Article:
As for the rest of us, those lost hours of shut-eye are a whammy that can reverberate long after the winning quarterback holds aloft the Vince Lombardi Trophy. Winter says getting to bed late Sunday, even if you sleep in on Monday, starts a cascade of ill consequences.
“When these individuals get into bed at their normal bedtime [Monday], their brains are saying, 'Why are we in bed so early … we just woke up!' prompting them to have trouble sleeping and stay up late once again,” Winter says. "This is how a chronic problem like insomnia gets its start.
"I'm certain that I'll be seeing many of these individuals in my clinic six months from now. 'I can't sleep, doc. It all started when my Eagles blew that lead in the Super Bowl.’" Winter also helpfully reminds us that the World Health Organization has identified poor sleep as a risk factor for cancer.
And what for, exactly? A Saturday Super Bowl doesn’t screw up anything but a bunch of VIP parties in the host city and force CBS to move “48 Hours” to Friday—or Hulu (CBS already moved "Super Bowl’s Greatest Commercials All-Star Countdown” from Saturday to last Tuesday). It makes the Super Bowl the opening act for a truly awesome party night, a night that makes New Year’s Eve pale in comparison. It makes it a truly Super Saturday.
It also would serve as a modest puncture to the high sanctimoniousness of this Big Game. The two-week interlude between championship games and the Super Bowl is a smug exercise in stretching … out … the … hype … to … out … rage … ous … extremes. It leads to embarrassing stuff like this.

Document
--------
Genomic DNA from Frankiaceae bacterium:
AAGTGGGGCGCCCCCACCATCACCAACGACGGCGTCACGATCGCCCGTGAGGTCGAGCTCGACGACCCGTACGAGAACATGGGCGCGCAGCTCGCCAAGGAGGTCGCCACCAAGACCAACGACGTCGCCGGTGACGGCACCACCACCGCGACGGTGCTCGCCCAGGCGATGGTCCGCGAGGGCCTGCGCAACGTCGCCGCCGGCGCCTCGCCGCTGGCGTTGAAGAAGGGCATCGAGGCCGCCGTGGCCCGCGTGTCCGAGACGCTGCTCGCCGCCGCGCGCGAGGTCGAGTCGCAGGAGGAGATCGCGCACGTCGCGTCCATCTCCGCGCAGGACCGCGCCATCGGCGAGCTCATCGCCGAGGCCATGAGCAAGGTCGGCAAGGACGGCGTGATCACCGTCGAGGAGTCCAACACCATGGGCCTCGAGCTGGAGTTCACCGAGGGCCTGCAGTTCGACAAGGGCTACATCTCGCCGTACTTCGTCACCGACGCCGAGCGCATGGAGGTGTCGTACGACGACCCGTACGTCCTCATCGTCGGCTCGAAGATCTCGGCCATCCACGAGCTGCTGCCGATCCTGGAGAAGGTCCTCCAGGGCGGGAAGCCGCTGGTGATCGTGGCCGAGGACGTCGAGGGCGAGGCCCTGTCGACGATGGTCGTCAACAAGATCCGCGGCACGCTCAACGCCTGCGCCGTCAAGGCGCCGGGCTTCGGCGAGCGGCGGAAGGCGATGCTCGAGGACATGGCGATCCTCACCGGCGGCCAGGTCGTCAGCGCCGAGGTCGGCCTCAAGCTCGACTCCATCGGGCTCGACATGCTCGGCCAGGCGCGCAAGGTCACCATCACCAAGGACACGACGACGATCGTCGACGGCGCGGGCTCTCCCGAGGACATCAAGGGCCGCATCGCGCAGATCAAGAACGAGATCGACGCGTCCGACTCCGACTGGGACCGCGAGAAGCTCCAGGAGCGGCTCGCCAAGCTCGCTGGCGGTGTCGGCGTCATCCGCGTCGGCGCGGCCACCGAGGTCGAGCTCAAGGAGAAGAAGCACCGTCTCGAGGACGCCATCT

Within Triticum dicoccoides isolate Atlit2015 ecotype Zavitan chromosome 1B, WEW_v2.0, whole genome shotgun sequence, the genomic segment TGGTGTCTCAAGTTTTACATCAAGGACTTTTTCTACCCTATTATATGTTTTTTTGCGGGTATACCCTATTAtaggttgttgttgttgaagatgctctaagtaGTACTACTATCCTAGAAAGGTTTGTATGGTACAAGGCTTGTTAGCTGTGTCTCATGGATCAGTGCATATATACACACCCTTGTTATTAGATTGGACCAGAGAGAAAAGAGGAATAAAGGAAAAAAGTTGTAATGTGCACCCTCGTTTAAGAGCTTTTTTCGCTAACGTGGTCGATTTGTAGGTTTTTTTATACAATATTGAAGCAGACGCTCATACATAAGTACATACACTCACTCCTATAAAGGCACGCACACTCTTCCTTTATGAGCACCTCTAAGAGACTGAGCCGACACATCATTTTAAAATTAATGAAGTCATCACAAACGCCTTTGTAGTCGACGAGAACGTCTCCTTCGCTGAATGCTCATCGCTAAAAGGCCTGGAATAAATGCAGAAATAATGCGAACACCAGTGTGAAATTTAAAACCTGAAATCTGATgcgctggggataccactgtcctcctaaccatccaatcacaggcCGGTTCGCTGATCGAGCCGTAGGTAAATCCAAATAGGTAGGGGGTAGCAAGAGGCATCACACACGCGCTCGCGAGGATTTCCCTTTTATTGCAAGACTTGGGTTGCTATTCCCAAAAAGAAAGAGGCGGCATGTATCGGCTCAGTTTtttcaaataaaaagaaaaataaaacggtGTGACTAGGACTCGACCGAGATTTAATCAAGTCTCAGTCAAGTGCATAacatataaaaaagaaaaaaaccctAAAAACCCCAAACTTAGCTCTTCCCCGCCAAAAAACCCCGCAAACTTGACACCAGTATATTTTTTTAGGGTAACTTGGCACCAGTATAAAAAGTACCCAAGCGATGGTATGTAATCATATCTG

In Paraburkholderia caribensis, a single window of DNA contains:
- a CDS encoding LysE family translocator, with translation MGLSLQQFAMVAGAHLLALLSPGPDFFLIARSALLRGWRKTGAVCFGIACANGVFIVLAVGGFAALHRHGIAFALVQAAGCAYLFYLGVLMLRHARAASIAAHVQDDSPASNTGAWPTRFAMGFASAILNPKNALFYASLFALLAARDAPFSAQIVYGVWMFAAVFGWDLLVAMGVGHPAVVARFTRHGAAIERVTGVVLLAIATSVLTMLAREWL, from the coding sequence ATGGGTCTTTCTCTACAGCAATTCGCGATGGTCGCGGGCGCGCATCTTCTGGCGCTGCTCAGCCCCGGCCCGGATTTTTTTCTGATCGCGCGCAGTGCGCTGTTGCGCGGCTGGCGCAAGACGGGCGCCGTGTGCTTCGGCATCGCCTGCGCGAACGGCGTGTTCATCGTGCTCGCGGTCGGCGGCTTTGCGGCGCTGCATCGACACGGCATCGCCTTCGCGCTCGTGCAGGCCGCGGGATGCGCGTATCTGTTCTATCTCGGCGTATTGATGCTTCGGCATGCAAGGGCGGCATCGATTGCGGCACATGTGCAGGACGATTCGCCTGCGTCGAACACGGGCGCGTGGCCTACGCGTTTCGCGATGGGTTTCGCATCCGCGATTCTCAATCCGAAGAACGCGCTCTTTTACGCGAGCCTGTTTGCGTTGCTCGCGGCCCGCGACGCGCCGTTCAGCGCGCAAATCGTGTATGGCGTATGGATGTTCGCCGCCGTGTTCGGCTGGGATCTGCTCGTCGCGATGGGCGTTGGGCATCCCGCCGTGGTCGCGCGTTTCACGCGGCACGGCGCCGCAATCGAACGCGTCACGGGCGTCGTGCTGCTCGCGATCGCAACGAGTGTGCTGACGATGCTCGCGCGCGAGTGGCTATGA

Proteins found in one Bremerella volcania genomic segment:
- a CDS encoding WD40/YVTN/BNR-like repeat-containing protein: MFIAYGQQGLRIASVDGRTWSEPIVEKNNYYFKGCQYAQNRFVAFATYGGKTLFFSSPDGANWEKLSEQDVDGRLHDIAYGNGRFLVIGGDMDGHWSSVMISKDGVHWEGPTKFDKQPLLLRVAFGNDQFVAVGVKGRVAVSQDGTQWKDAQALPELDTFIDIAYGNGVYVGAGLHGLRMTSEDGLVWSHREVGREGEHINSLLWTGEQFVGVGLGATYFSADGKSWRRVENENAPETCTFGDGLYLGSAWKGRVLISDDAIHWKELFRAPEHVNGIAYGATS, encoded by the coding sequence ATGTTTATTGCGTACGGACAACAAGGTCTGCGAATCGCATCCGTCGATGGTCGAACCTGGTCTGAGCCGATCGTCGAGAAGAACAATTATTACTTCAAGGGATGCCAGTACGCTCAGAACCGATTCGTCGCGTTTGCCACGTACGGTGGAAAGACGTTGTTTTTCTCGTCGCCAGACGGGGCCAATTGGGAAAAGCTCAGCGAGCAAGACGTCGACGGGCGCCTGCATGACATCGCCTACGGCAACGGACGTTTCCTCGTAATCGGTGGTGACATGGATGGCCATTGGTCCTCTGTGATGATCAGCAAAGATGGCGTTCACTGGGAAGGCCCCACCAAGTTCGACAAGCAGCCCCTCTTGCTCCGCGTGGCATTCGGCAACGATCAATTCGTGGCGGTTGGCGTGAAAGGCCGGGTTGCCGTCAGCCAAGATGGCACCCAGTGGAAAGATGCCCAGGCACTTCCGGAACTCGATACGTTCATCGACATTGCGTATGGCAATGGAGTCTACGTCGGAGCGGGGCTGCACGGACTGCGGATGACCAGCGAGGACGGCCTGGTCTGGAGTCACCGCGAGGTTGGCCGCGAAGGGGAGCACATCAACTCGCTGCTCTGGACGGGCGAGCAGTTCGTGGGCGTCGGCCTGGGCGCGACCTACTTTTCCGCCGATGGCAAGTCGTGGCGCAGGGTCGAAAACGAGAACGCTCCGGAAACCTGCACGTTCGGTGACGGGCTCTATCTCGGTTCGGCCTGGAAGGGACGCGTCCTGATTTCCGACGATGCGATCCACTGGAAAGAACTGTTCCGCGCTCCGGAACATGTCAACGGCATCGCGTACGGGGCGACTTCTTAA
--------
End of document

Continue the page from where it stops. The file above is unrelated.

As for the game itself—remember that, The Game, the reason for all this hype?—the move should have little to no effect on the level of play. Anything over seven days of rest provides ample recovery and preparation time, and takes the game out of its normal routines. If anything, the teams should be sharper with less time off.
Despite this avalanche of reasonableness, I’m sorry to say that you won’t be gathering at 4:30 Saturday to get your Super Bowl pregame going. And for a simple reason: The game remains a pure, swim-in-an-Olympic-sized-poolful-of-money spectacle and success. More than 111 million people watched New England edge Atlanta last year—down just a bit from the record 114 million three years ago. A 30-second spot on this year’s broadcast will run advertisers as much as $5 million. Despite all the talk about the NFL no longer being the dominant entertainment franchise in the United States, the facts say it is.
Being dominant means you can do whatever you want—even schedule your biggest event of the year at a colossally inconvenient time. But it is a dumb mistake with a simple, nearly-cost-free solution. And it would even respect the wishes of TB12 himself.
"Given that Tom Brady sleeps in really expensive pajamas and is very much a fan of quality sleep,” Winter says, "shouldn't we all be following his lead?”
Actually, we might want to think twice about that, too.